Journal Article

Real and Imagined Extremist Threats in Mexico and along the U.S.–Mexico Border: ‘Colombianization’ as an Antidote to Leftist and Criminal Extremist Networks

Patricia Olney

in Policing: A Journal of Policy and Practice

Volume 3, issue 3, pages 245-254
Published in print January 2009 | ISSN: 1752-4512
Published online August 2009 | e-ISSN: 1752-4520 | DOI: http://dx.doi.org/10.1093/police/pap024
Real and Imagined Extremist Threats in Mexico and along the U.S.–Mexico Border: ‘Colombianization’ as an Antidote to Leftist and Criminal Extremist Networks

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The term ‘Colombianization’ conjures up images of such extreme corruption, violence and mayhem that it has always been Mexico's worst nightmare to have it applied to the country. However, given Colombia's extraordinary accomplishments in its battle against its main extremist threat, this article argues that ‘Colombianization’ is now associated with hope and successful strategies to reduce extremist violence and increase the effectiveness of the state. It advocates recognizing that Mexico, like Colombia, faces leftist extremist threats that, while weak, have the potential to be dangerous if they should become networked with other groups or obtain drug resources. Worries about right-wing extremism at the U.S.–Mexico border, and the fear of strong police due to memories of the Dirty War have been counterproductive. It recommends incorporating local level strategies into the Merida Initiative that combine experiments used successfully in both Colombia and Mexico. The FICLAR strategy stands for Fast, Integrated, Counterinsurgency-centric, Law-based, Alternative development-focused and requiring the Re-establishment of elite consensus.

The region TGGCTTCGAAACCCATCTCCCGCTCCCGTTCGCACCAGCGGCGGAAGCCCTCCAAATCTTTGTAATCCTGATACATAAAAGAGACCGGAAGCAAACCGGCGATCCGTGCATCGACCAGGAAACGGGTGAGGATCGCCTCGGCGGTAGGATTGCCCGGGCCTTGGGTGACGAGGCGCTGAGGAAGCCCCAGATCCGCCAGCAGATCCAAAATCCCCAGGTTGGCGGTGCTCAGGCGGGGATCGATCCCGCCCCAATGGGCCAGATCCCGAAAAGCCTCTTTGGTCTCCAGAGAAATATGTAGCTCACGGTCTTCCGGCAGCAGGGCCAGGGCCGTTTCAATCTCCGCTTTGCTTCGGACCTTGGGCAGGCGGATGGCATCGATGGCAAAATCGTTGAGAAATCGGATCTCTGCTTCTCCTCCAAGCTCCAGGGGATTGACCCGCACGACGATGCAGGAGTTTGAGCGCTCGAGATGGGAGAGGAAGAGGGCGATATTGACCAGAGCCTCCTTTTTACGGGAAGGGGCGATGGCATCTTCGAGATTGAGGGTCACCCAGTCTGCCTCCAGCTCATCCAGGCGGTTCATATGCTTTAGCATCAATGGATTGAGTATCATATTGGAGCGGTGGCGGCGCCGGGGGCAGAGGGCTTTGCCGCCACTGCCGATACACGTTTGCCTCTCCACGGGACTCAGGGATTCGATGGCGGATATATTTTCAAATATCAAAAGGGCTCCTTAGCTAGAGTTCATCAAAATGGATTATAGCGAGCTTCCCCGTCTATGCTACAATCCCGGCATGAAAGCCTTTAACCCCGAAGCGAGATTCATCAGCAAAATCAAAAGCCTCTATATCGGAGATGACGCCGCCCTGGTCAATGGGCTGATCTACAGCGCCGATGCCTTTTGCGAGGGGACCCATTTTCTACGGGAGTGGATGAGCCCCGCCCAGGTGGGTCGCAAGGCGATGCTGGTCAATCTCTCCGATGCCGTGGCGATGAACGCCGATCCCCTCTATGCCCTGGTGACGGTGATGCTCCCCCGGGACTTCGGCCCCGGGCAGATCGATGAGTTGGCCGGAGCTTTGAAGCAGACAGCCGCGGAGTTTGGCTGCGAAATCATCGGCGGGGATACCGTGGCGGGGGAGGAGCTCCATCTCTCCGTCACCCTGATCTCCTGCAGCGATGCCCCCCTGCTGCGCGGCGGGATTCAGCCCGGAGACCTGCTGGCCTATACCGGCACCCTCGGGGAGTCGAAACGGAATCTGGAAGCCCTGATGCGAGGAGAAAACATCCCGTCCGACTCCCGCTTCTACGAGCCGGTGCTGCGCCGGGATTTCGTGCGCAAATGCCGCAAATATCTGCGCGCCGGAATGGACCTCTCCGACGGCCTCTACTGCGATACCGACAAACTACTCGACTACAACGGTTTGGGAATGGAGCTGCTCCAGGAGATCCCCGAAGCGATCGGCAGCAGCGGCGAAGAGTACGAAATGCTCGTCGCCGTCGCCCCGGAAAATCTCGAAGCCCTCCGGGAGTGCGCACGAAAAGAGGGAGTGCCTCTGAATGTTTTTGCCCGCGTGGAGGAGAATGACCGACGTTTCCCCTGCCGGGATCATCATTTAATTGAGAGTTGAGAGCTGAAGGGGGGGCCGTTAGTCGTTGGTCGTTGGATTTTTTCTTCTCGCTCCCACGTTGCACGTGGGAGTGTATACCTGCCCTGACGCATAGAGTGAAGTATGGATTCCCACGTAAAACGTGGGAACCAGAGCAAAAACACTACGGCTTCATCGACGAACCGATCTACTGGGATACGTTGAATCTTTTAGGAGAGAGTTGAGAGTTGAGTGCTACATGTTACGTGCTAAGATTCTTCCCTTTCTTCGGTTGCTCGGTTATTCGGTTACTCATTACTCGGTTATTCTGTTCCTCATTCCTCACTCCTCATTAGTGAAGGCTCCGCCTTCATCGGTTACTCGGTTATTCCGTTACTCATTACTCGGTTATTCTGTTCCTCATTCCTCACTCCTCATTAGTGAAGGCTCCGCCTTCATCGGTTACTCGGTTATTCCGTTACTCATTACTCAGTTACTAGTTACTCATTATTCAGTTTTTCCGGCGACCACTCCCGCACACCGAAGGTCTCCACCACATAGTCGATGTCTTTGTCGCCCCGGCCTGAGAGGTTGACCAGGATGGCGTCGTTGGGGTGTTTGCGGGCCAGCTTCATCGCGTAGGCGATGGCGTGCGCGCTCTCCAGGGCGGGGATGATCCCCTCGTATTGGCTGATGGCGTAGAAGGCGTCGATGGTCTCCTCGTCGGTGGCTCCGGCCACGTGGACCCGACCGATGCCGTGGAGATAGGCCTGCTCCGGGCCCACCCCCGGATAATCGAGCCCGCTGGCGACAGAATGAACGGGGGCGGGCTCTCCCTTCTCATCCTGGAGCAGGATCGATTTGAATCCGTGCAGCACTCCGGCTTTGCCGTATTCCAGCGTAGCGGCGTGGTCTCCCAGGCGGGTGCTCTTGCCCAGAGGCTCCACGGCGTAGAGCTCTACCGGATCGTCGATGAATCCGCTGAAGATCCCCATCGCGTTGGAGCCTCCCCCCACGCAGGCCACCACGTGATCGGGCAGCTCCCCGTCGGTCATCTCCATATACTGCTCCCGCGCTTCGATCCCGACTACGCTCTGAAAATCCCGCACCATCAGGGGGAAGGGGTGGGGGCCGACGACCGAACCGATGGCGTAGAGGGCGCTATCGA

Journal Article.  5738 words. 

Subjects: Policing

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